Cycling to Muroji Temple

The old temple originated in the late Nara period (late 8th century). It is located between Mt. Muro and its ravine surrounded by green forest, that encloses Kondo Hall, Hondo (Kanjo-do) Hall, and Five-storied Pagoda (National Treasures). It has been also called as "Women's Koya". 1km east side from the temple, there is Muro Ryuketsu Shrine enshrined Dragon God. Muroji Temple has been also known as a temple of Dragon God since the early Heian period (late 8th Century).

Brief History of Murou-Ji Temple

The area called “ Murou “surrounded by high mountains and deep valleys was formed by Volcanic activities in the pre-historic era, and it is now located at the center of the Murou Volcanic zone in Nara prefecture. Because of its solemn atmosphere, this area was considered as a holy place of divinities during the ancient times. In the late Nara period ( late 8th century ) when Prince Yamanobe ( later Emperor Kammu, 737 - 806 ) was suffering fromsickness, this Murou area was chosen as the sight to hold a religious ritual to pray for his recovery.

The ritual was performed by five high priests including Priest Kenkei of Kofuku-ji temple. As the ritual proved effective, the prince was able to recover from his sickness. The emperor, who was very happy about his son’s recovery, gave an order to build a temple at that location for the nation. Priest Kenkei’s disciple, Priest Shuen (771 - 835) was in charge of the construction project and Murou-ji temple was established. Priest Shuen is known as one of the leading scholar-priests in the Buddhist circle in those days together with Priest Saicho and Priest Kukai.

Since then, Murou-ji Temple has been contributing to the development of Buddhist culture in Japan as a temple for all sects of Buddhism including both Shingon and Tendai sects of esoteric Buddhism and Hosso Buddhism.

The temple is also known by its great number of excellent Buddhist art works from the early Heian period (9th century ). On the other hand, because of the pure mountain streams of the surrounding area, there has been a belief in a Dragon King (demi-god : a guardian of Buddhism ) in this location. “Dragon” is a kind of snake-like creature believed to have Supernatural power to from clouds and cause rain fall at will. Thus ritual performances praying for rain were often observed on occasions of droughts. Another feature of Murou-ji temple is that it was open not only to men but also to women. While other temples of Japanese esoteric Buddhism were usually closed to women.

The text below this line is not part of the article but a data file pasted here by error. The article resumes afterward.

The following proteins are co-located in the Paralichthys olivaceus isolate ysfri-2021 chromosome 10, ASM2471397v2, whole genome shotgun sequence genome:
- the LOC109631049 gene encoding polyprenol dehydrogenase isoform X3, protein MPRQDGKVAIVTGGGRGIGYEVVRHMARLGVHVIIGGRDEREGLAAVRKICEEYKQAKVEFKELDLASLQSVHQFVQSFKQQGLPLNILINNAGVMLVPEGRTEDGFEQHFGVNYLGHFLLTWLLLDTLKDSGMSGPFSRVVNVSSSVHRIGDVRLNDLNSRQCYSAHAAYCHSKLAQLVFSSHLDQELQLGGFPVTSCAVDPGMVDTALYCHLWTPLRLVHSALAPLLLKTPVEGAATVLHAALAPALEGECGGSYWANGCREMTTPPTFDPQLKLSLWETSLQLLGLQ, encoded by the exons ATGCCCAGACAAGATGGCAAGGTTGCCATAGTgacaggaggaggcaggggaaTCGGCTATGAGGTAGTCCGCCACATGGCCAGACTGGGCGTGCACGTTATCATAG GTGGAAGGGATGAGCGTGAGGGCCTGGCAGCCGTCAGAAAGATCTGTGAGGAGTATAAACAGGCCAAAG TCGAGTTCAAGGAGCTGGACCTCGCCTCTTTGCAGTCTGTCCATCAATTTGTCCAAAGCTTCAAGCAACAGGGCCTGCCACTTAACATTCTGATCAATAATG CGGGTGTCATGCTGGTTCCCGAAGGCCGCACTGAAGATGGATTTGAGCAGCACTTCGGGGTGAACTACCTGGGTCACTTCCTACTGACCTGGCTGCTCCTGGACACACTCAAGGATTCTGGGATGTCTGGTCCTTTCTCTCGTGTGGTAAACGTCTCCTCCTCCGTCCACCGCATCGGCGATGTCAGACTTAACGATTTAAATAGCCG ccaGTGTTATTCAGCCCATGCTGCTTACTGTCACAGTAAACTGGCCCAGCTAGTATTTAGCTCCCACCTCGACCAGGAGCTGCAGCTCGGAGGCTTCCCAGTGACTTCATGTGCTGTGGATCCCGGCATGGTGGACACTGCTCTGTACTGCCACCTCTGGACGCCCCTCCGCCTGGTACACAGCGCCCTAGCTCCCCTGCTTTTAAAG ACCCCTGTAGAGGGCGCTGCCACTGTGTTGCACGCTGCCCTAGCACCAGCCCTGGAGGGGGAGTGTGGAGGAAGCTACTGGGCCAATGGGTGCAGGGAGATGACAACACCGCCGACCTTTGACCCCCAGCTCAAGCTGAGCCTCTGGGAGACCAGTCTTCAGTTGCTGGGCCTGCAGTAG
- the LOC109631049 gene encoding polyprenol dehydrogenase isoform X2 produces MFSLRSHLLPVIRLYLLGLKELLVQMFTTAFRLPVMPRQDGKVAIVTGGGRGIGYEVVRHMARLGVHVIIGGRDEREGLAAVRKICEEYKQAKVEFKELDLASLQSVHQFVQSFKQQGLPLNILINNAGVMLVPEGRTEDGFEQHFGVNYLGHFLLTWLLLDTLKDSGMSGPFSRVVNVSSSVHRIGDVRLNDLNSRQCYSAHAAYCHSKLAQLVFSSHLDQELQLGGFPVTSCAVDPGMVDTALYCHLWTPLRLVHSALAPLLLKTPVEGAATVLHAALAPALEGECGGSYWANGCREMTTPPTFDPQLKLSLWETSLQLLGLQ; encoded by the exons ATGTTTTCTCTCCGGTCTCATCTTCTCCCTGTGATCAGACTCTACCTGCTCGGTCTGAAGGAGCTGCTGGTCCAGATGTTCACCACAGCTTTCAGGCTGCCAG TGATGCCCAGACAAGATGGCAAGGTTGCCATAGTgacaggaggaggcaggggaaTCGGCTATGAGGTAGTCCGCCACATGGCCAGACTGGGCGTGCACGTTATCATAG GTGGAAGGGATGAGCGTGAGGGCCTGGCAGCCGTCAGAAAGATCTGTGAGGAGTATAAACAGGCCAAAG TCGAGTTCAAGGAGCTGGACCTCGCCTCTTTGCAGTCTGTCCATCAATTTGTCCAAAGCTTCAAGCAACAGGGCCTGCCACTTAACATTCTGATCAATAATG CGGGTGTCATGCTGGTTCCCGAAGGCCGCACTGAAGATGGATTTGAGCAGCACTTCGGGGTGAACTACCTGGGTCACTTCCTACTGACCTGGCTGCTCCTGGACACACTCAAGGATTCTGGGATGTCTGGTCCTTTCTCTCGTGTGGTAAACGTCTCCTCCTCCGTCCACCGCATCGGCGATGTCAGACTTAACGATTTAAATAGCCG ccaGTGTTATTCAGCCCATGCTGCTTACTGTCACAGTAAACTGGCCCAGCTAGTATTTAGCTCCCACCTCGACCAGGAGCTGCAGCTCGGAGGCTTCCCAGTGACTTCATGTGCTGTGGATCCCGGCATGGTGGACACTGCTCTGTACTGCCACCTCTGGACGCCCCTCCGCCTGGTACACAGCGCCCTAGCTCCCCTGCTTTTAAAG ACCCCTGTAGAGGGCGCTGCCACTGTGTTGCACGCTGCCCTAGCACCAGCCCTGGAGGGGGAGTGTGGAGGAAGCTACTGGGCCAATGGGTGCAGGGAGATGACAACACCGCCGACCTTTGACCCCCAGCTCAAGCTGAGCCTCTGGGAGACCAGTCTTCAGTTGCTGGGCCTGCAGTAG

In contrast to headquarters of the Shingon Esoteric Buddhism on Mt. Koya which was strictly closed to women. Murou-ji temple has often been referred to as “ Women’s Koya “ for this reason. With this policy of openness, Murou-ji temple has been enjoying the support of many pious Buddhists.

3D MAP for cycling from Sasayuri-ann to Muroji Temple

---from Sasayuri-ann to Muroji Temple---

Route A (Red line)Beautiful country road with gentle curves
Route B (Blue line)Almost straight and smooth mountain road called "Yamanami road", where speedy cycling is possible.

We have 4 rental road bikes (Taiwan’s Giant Escape RX 3)for guests.
Note: rental is free, but JPY10,000 deposit is requested which shall be returned if bicycle is returned without severe damage.

Yoroi-zaka Slope and Kondo Hall
Kondo Hall :  stands on a different ground level and its front (Raido Hall) is propped up with long posts sticking out from the slopes (kakezukuri architecture). The scale of the hall is 5 by 5 Ken (an architectural term representing the number of columns that could fit between two columns), with 5 by 4 Ken Shodo (or Naijin, an inner sanctuary) and 5 by 1 Ken Raido (a worship hall) attached to its front. The roof is yosemune-zukuri (hipped) and covered with shingles, of which "magobisashi" is nagare style with Sugaruhafu edges.
The five-storied pagoda was built around 800, and its wooden parts were painted in red. It is the second oldest outdoor wooden five-storied pagoda after the pagoda of Horyu-ji Temple, and the smallest outdoor wooden five-storied pagoda among national treasures and important cultural properties. It's a small pagoda that is a little over 16 meters high, which is one third the height of the five-storied pagoda of Kofuku-ji Temple, and its first story is 2.5 meters wide on each side.